3 APRIL 1880, Page 23


Loyal and Lawless. By Click Ralph Burke. 2 vols. (Chap- man and Hall.)—Mr. Burke's novel deals with subjects which are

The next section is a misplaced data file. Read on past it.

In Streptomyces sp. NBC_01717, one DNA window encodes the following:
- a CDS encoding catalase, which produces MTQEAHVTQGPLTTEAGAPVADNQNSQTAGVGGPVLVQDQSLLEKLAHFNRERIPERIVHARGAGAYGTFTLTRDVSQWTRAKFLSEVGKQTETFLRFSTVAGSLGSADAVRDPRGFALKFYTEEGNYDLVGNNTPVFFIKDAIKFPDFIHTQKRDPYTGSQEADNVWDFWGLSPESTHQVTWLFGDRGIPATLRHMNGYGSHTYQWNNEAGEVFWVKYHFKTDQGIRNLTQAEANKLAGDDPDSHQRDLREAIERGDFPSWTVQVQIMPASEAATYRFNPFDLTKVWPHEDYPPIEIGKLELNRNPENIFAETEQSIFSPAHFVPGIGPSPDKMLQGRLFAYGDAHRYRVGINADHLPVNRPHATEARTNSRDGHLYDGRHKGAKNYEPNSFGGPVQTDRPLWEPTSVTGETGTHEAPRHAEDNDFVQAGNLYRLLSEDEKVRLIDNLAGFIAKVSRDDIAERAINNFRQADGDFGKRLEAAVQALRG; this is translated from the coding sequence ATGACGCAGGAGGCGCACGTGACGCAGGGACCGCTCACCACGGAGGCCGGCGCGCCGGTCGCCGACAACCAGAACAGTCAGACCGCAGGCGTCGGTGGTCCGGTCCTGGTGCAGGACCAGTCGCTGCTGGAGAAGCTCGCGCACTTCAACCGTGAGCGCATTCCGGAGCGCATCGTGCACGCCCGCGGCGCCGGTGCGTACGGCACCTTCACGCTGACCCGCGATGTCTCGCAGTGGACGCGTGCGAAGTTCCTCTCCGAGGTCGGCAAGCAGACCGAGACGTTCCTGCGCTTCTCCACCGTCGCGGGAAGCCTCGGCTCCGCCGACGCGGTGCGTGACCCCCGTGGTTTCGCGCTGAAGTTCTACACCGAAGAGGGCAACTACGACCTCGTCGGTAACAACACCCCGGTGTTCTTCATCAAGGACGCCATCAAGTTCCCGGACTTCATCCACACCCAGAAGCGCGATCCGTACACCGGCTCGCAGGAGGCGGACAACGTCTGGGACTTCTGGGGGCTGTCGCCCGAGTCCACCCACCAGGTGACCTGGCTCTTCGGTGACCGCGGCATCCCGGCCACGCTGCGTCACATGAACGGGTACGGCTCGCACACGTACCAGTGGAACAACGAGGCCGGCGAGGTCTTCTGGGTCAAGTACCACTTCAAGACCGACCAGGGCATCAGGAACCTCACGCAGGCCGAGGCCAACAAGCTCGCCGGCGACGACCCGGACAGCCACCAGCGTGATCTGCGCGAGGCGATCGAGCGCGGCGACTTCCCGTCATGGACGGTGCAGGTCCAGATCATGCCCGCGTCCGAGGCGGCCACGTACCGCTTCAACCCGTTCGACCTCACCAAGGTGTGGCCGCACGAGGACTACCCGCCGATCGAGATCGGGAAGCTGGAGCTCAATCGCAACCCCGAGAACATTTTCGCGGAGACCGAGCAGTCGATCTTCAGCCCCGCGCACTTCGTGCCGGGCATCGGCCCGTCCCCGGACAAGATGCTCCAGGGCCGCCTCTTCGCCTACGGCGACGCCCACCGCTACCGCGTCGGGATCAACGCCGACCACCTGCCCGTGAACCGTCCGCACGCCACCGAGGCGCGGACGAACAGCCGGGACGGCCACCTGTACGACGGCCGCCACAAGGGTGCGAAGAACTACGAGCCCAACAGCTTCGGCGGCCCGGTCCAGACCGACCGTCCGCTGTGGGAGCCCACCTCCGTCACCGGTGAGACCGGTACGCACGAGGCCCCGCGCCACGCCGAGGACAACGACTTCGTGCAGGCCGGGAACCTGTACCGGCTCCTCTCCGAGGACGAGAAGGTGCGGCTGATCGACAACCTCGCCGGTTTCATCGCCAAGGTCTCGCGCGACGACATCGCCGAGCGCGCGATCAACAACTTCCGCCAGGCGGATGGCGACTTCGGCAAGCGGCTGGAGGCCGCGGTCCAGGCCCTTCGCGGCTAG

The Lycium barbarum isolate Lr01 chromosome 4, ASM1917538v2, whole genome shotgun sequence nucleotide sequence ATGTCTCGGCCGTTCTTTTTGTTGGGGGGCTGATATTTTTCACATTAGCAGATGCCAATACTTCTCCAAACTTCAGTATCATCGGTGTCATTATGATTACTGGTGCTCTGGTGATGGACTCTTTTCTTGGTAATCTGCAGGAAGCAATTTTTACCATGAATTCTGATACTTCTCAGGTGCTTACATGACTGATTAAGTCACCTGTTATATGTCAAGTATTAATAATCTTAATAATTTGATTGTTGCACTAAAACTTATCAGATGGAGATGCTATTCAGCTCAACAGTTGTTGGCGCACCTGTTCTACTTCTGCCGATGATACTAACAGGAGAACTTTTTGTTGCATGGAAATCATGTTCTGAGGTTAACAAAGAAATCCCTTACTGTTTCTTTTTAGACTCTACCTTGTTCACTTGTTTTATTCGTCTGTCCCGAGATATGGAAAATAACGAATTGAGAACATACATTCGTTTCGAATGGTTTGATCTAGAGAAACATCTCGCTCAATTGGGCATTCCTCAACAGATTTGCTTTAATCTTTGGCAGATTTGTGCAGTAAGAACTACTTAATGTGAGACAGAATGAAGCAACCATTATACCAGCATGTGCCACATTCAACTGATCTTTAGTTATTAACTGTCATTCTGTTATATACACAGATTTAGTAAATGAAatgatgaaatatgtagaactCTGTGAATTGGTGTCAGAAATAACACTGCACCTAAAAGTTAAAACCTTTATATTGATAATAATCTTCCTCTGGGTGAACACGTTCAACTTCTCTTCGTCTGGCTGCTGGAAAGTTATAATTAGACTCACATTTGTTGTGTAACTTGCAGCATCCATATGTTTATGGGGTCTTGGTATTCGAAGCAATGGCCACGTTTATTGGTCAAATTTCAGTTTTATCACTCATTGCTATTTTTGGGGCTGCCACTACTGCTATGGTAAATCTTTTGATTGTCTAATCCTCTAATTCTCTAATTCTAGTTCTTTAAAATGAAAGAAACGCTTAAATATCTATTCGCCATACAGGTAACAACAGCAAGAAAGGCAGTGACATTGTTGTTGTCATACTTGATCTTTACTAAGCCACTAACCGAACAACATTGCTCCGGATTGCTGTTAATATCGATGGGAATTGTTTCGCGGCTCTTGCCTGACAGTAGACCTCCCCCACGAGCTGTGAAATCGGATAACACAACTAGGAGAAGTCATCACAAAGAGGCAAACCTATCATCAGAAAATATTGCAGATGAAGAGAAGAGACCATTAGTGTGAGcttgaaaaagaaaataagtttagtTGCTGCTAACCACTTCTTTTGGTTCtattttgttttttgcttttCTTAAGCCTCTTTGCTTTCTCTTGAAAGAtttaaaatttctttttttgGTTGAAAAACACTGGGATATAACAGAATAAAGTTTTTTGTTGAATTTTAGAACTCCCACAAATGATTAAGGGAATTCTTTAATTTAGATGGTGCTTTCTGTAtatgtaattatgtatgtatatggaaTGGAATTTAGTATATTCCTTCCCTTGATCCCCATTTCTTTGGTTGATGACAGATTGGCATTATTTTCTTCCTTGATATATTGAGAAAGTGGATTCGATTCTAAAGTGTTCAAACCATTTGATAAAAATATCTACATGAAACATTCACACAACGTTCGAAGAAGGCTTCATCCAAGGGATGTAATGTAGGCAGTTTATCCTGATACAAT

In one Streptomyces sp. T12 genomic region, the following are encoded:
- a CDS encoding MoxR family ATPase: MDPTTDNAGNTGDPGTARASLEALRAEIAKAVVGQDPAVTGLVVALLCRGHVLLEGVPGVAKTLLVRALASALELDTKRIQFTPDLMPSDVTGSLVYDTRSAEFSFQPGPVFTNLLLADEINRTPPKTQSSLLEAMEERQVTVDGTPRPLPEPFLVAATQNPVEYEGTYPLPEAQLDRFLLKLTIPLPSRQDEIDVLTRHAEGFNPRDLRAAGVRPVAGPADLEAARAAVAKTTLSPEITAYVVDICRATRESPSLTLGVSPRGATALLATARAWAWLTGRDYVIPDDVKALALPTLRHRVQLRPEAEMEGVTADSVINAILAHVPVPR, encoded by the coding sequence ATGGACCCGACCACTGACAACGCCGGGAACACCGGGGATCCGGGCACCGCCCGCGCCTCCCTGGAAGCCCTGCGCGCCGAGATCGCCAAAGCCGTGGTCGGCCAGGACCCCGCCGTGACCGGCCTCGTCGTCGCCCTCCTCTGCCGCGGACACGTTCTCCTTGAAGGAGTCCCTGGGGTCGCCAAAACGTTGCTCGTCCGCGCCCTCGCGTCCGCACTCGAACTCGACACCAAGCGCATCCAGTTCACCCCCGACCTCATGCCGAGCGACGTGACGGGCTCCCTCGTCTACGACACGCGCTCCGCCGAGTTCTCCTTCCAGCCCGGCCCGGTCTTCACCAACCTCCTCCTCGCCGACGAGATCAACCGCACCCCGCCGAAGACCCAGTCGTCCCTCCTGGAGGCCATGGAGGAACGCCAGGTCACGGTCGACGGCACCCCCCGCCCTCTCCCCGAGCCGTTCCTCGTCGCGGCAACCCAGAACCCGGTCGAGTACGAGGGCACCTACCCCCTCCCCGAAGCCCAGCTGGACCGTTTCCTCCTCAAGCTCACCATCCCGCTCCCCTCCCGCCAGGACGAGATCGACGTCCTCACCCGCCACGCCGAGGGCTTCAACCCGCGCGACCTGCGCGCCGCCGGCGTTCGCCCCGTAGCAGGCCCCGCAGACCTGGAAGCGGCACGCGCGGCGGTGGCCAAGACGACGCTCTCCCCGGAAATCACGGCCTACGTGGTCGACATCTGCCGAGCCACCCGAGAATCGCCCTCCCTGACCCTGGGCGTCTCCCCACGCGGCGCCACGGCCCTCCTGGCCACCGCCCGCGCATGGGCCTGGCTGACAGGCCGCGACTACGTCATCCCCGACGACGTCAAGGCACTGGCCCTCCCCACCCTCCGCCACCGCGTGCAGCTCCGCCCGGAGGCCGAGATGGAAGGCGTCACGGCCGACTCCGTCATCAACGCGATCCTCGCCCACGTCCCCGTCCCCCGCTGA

not appropriate to these columns. "Loyal" and "Lawless" are intended, we suppose, to represent India and Ireland respectively (though, indeed, the obedience of India, as Mr. Burke describes it can hardly be characterised by the epithet " loyal ") ; and the story is mainly a vehicle for conveying some very pointed and emphatic reflections on the right and wrong methods of government which ought to be or are employed in dealing with the two countries. Ono thing is quite certain,—that an eminently readable book is tho result. The personal interest of the tale is not so subservient to the political purpose as is commonly the case. On the con- trary, the hero and heroine are quite vivid personages, whose fortunes we follow with sympathy. The episode of Clementine, might have been spared ; nor do we understand the purposo of Mr. Burke, in the strange tale of tho horoscope. Surely it is not likely that Lord Belmont should have been ignorant of the relationship between Mrs. Crayshaw and Lady Cecil.